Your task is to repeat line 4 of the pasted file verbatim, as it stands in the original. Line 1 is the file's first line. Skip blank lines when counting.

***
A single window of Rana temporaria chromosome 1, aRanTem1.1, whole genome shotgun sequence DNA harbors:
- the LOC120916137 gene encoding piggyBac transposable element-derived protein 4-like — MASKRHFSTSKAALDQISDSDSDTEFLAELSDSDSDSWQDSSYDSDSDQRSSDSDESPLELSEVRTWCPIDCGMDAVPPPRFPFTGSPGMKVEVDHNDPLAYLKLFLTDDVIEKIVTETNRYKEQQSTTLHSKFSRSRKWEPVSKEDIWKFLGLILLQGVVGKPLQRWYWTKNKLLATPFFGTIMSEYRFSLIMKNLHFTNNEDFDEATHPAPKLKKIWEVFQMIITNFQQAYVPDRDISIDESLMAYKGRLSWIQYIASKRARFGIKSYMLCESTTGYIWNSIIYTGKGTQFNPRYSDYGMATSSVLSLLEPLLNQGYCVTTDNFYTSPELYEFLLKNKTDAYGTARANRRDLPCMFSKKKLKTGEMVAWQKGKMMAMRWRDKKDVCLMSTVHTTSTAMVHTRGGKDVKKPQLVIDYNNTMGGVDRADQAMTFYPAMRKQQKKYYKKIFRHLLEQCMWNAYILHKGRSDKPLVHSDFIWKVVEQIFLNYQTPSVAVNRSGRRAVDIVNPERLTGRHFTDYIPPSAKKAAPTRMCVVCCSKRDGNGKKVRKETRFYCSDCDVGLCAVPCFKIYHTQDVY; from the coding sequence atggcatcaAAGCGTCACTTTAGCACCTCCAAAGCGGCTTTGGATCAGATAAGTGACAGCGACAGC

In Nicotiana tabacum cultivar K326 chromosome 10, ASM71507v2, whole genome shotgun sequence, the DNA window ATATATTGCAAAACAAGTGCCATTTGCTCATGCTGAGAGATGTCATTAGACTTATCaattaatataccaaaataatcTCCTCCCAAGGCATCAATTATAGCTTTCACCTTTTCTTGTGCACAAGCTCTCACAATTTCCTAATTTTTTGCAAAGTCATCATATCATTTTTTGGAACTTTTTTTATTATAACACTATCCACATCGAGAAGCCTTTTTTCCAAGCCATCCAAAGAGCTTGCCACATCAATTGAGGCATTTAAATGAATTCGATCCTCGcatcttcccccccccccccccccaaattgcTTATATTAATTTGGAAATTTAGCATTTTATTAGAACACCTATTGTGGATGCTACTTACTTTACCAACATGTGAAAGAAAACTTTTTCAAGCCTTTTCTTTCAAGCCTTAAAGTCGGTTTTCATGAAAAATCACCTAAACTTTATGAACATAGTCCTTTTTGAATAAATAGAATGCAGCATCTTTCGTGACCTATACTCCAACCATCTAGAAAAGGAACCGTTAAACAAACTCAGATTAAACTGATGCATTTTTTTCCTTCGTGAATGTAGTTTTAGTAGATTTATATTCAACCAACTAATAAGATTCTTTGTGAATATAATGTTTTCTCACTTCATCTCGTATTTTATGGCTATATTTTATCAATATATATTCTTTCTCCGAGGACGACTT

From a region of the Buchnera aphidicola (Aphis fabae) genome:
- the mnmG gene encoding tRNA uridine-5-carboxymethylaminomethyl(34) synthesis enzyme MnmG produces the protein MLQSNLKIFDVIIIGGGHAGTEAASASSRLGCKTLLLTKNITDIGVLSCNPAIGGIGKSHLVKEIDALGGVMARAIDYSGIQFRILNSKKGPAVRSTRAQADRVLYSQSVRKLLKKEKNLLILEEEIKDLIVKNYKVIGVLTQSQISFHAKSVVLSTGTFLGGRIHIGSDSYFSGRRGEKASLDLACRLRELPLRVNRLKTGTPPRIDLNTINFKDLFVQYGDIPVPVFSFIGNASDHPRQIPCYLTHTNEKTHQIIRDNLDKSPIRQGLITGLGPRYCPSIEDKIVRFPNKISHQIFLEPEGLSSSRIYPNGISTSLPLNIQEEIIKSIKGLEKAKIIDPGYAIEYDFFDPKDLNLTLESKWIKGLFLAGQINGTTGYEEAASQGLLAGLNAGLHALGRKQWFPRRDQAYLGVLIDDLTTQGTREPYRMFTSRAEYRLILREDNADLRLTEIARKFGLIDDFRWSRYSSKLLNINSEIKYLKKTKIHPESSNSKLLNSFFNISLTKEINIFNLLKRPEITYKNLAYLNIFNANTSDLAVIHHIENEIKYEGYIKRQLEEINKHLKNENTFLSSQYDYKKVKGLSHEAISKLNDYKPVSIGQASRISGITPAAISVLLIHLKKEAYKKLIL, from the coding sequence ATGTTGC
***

From a region of the Buchnera aphidicola (Aphis fabae) genome: